Intellivision Entertainment has hired Xbox veteran J Allard as global director. Allard will report to Intellivision CEO, Tommy Tallarico, and will perform a variety of operations that are critical to the launch of the company’s retro gaming console, Intellivision Amico, which will be released on October 10 this year (10-10- 20) comes onto the market.
The original Intellivision was a game console from Mattel that gave Atari a run for his money in the early 1980s. Tallarico, creator of the Video Games Live concert series, announced in 2018 that he had acquired rights to the console and their original games, and planned to restart Intellivision as a retro brand.
“We are very excited to add such an amazing industry legend to our team,”
Tallarico acquired a stake in Intellivision Productions from the estate of the former owner and founder Keith Robinson, who died in 2017. Tallarico has restarted the company as Intellivision Entertainment and is serving as president alongside some of the original team members.
The Intellivision console and its successors sold millions of units in three decades. Among the users was J Allard, who was playing on a machine with his brother.
“I’m back in the field this week, not just cheering from the stands – it’s a great feeling,” Allard said in an email to GamesBeat. “There is a need, an opportunity and a great, scratchy team that is committed to accepting it.” I didn’t want to team up with Tommy, me would have to.”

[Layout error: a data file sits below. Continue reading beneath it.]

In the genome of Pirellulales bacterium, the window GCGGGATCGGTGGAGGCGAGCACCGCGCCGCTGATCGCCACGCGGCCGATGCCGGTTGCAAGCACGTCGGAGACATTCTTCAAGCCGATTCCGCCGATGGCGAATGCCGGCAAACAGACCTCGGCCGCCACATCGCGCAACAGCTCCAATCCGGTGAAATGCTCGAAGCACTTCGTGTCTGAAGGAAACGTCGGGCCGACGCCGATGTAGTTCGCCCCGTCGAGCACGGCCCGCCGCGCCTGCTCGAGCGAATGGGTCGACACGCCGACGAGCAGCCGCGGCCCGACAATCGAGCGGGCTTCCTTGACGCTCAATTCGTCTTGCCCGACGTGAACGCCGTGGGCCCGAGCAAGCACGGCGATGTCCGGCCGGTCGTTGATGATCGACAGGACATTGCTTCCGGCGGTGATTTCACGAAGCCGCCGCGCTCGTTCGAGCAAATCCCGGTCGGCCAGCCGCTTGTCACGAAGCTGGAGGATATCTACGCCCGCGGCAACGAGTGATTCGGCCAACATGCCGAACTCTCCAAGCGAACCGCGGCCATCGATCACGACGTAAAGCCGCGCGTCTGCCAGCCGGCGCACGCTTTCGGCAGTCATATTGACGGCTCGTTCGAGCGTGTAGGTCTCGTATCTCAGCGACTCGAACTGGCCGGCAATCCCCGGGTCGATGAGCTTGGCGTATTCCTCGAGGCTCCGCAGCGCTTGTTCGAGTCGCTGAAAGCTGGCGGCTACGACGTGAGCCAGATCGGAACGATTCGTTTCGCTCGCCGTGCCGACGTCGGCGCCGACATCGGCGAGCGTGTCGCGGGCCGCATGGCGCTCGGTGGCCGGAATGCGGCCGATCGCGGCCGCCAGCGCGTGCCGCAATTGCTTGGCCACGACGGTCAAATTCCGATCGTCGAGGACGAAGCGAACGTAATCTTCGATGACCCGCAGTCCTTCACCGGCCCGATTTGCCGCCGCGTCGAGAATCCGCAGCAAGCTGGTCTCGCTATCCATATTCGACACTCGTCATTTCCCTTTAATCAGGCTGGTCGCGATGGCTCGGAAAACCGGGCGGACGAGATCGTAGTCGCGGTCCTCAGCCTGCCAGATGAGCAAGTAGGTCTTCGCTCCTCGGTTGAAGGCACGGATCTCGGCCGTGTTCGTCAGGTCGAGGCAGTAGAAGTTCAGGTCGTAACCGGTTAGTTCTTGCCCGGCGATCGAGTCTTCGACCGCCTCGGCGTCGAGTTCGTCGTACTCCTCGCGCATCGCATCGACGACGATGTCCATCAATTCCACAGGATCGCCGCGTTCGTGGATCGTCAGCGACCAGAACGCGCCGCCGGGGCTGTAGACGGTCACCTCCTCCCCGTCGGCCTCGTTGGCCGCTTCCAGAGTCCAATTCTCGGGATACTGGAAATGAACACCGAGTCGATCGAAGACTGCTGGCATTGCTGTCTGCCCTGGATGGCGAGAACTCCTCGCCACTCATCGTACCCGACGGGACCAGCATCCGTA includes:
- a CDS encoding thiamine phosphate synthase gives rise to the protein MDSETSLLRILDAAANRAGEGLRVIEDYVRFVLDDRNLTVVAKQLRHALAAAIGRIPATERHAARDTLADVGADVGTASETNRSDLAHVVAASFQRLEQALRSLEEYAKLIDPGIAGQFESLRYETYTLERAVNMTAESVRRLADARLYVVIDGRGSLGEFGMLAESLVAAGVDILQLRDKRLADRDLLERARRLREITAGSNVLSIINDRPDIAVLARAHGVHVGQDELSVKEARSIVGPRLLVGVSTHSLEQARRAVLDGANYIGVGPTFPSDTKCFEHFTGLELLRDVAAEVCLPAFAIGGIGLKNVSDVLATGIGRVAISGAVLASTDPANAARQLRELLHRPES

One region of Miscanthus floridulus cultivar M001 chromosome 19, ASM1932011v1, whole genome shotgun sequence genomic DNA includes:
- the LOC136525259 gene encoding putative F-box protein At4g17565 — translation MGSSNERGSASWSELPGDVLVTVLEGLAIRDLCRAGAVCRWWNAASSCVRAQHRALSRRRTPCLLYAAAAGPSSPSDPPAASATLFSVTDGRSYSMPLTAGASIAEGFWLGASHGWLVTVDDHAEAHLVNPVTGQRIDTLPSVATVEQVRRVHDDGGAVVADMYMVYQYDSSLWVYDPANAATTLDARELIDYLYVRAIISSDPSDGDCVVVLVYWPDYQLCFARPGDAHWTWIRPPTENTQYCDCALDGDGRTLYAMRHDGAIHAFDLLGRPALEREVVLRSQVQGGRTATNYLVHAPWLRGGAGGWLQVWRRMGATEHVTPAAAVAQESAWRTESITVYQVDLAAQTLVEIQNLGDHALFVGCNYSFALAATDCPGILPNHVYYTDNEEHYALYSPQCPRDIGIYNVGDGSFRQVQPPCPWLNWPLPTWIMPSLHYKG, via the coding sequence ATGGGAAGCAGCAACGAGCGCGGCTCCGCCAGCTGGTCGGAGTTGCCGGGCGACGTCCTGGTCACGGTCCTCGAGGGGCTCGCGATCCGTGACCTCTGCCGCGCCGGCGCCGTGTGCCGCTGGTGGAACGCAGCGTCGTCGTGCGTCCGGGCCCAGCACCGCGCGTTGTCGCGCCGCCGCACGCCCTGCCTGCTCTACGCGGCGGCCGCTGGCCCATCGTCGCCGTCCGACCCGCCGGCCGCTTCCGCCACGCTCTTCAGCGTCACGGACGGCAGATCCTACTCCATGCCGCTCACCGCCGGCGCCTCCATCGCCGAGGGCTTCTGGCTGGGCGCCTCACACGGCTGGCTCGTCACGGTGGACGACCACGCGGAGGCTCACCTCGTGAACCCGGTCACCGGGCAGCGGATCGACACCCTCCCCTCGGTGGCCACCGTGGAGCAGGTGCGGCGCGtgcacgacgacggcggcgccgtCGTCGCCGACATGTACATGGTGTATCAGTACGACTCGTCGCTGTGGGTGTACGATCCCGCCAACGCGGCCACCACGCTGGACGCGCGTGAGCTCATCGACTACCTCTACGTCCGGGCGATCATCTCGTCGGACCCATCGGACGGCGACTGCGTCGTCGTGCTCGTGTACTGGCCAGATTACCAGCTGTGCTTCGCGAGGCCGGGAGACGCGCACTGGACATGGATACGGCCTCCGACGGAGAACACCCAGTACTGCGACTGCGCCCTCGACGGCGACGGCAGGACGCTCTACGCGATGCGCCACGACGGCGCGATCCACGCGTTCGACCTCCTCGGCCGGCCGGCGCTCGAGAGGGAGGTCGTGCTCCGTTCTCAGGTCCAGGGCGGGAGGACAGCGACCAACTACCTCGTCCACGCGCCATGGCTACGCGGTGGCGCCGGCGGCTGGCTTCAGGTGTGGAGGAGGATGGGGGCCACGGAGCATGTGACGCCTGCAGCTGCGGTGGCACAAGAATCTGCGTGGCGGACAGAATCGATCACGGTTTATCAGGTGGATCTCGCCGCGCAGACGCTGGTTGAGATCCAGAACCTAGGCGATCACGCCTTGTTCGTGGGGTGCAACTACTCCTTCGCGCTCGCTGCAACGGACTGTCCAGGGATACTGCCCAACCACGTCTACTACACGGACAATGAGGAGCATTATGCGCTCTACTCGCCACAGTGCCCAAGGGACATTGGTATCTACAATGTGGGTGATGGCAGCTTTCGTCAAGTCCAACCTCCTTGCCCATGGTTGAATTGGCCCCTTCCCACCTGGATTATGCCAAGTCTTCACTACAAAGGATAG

Allard’s Microsoft story
James Allard (led by J Allard) was recruited by Microsoft in 1991 and shipped over 40 products, received over 50 patents and helped build four billion dollar companies. Allard spent more than two decades with Microsoft.
He made an impression early in his career in the company when he wrote a memo titled “Windows: The Next Killer App on the Internet” outlining why Microsoft had to change course and redefine itself with the Internet. The memo prompted CEO Bill Gates at the time to revise the company’s strategy, and Allard became known as “Microsoft’s father of the Internet”.
After winning these web wars, he became head of the Xbox division when Microsoft was preparing to launch this console in 2001. The Xbox became the fastest $ 1 billion company in Microsoft history, but initially lost a lot of money. Allard led the development of Xbox Live, which has become one of Microsoft’s most important pillars in the video game business, and also led the development of Xbox Live Arcade and the Xbox 360 game console that were introduced in 2005.
During that time, I got to know Allard and saw how the ambitious dreams of a small squad of renegades at Microsoft turned into a huge business. Microsoft has established its credibility and gaming business after a huge investment and many painful lessons. But it finally started to make money and became Microsoft’s most successful diversification beyond the core businesses of Windows and Office.
The risks of this time should not be forgotten (I wrote about it in my two books on Xbox business). Microsoft initially lost around $ 4 billion and had many people wonder if Gates had gone mad to make this possible. But now Microsoft can make billions of dollars on Xbox business in a given quarter. And Microsoft can thank Allard for many of the key decisions like making Xbox Live that made the difference.
Allard was later Chief Experience Officer and Chief Technology Officer of Microsoft, Entertainment and Devices, the predecessor of the Xbox group.